Based on available records, Mercury had been released to soils surrounding a concrete pad located onsite. AGES Energy was contracted by a natural gas industry client to determine if soils were affected and if so, design and implement remedial actions.
To determine the extent of affected soil under a concrete pad and surrounding area, AGES Energy collected soil samples at various depths for analysis of Mercury. Mercury was detected in one (1) surface soil sample above the state of Kentucky residential action level (1.8 mg/kg). Based on this result, remedial action was required to address soils at the site.
Soil Removal Action with Lumex Field Screening
The remedial action at this site consisted of excavating soil from dimensions of 19 feet x 8 feet x 1 foot deep at the location of the Mercury-affected soil sample. All field work was conducted in accordance with standard industry practices. Existing concrete was removed to allow for excavation of underlying soils. The actual excavation was completed using a rubber tire backhoe. Excavated soil was loaded directly into trucks and transported to an approved landfill. After the excavation was complete, it was lined with plastic and backfilled with limestone gravel.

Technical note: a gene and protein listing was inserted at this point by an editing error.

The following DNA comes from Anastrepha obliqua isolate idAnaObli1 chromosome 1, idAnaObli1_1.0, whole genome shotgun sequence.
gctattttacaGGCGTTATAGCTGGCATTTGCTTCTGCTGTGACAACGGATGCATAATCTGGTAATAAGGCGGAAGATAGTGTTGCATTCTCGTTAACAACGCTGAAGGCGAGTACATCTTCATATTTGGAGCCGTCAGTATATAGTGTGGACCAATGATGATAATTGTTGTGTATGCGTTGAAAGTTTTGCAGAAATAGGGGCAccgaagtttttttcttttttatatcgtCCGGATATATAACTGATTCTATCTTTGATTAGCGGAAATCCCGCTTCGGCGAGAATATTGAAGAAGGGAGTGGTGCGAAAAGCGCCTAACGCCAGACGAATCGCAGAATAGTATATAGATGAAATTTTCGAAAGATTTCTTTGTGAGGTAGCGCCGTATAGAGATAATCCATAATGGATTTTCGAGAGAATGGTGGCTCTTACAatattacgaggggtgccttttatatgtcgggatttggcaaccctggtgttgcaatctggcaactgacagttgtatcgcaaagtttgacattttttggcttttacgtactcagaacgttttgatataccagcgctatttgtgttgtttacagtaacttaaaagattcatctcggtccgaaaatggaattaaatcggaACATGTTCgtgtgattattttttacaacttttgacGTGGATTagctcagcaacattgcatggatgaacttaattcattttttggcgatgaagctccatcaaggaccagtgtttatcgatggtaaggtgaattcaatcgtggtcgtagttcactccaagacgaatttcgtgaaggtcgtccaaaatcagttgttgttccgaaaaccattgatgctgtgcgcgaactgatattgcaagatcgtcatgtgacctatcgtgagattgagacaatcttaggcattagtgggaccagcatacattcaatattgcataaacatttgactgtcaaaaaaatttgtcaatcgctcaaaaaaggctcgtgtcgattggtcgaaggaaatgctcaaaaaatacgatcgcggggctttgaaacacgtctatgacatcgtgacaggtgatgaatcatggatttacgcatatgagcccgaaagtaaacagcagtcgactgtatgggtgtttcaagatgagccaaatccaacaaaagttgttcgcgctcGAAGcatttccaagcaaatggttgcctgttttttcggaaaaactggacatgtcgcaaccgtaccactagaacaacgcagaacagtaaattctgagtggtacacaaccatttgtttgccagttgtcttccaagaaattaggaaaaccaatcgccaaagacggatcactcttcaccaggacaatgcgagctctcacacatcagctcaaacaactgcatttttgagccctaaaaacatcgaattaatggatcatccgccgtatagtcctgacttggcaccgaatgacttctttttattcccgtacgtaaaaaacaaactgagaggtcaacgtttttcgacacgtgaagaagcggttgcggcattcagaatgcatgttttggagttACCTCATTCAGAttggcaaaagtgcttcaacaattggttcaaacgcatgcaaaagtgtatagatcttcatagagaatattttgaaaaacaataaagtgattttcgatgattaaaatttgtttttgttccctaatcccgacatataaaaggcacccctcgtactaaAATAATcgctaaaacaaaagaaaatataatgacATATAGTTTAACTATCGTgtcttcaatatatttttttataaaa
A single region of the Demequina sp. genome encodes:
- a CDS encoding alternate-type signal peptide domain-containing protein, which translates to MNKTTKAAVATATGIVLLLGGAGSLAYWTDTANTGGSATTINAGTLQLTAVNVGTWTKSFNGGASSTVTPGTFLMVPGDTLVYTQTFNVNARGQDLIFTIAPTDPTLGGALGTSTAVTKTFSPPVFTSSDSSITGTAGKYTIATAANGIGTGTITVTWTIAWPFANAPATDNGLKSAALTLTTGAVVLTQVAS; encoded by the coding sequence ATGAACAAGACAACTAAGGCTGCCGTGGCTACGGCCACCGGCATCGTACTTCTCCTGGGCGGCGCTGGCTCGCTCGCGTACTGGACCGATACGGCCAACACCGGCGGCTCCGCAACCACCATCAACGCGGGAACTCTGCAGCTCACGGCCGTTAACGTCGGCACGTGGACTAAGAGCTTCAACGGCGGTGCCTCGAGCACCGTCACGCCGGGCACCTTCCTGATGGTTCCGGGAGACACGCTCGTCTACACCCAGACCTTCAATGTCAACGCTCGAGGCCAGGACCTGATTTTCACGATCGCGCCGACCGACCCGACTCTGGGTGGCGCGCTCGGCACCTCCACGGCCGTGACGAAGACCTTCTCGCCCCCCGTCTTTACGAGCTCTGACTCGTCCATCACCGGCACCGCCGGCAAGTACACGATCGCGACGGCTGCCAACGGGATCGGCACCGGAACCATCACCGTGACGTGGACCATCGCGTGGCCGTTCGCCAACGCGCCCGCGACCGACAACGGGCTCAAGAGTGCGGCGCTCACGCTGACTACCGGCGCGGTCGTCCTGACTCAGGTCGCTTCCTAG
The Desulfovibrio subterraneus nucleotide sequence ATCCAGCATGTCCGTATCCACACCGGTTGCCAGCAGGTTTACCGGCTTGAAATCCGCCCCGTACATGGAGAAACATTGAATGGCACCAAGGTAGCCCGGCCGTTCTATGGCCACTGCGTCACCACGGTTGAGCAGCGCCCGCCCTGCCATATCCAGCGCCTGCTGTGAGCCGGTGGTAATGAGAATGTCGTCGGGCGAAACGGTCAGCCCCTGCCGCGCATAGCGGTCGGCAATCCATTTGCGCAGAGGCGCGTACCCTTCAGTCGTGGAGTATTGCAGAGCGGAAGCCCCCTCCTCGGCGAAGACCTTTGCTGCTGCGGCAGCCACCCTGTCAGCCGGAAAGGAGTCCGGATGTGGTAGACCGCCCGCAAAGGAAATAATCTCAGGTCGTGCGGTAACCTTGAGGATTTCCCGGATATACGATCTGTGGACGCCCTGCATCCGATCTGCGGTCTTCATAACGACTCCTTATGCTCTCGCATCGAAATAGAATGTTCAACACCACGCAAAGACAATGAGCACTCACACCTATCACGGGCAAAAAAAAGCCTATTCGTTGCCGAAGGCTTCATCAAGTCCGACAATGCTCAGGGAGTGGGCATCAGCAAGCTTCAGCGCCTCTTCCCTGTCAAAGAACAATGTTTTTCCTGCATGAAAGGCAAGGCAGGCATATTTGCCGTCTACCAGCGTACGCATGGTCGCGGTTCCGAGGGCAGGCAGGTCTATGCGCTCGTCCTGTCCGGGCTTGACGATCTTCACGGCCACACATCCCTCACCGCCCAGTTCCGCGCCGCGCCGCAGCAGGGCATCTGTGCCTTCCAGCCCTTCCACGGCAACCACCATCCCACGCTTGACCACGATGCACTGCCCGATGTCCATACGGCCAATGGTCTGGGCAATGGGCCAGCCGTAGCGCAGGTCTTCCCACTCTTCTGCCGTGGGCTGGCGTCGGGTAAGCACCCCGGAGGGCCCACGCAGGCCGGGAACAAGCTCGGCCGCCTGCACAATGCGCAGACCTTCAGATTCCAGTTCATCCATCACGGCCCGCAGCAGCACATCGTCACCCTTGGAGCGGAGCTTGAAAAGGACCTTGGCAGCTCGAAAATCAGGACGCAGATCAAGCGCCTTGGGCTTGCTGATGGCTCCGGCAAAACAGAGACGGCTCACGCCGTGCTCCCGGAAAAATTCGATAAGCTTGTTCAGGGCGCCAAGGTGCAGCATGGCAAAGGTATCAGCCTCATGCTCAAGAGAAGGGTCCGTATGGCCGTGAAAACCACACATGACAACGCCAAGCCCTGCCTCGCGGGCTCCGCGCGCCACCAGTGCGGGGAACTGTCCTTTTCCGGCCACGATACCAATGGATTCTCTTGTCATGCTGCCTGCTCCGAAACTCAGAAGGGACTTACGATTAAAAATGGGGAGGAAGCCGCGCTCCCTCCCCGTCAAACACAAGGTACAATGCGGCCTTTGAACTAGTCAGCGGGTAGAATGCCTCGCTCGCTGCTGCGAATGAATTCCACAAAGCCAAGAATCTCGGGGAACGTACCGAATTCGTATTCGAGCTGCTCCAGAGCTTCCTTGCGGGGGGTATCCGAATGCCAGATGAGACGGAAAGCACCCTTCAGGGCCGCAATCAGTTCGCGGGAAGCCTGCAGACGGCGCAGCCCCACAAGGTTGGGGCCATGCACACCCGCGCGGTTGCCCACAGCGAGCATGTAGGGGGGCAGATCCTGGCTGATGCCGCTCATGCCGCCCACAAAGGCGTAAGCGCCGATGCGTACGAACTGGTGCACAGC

To guide the excavation, soil samples were screened for Mercury with a Lumex 915+ Mercury Analyzer with an oven attachment. Soil was excavated until the Lumex results indicated that Mercury levels were less than the action level. The original proposed size of the excavation (20’ x 10’ x 1 foot deep) was reduced based on the results of the Lumex screenings.
AGES Energy collected confirmation soil samples to ensure that all affected soil had been removed. Mercury was not detected above the state of Kentucky residential action level (1.8 mg/kg) in any of the confirmatory samples. Therefore, no further action was required.
- By using the Lumex to screen soil for Mercury, the volume of excavated soil was limited and waste disposal costs were reduced.
- The Lumex also allowed for the soil excavation to be completed during one (1) mobilization. This fixed project mobilization costs and allowed for adherence to a tight project schedule.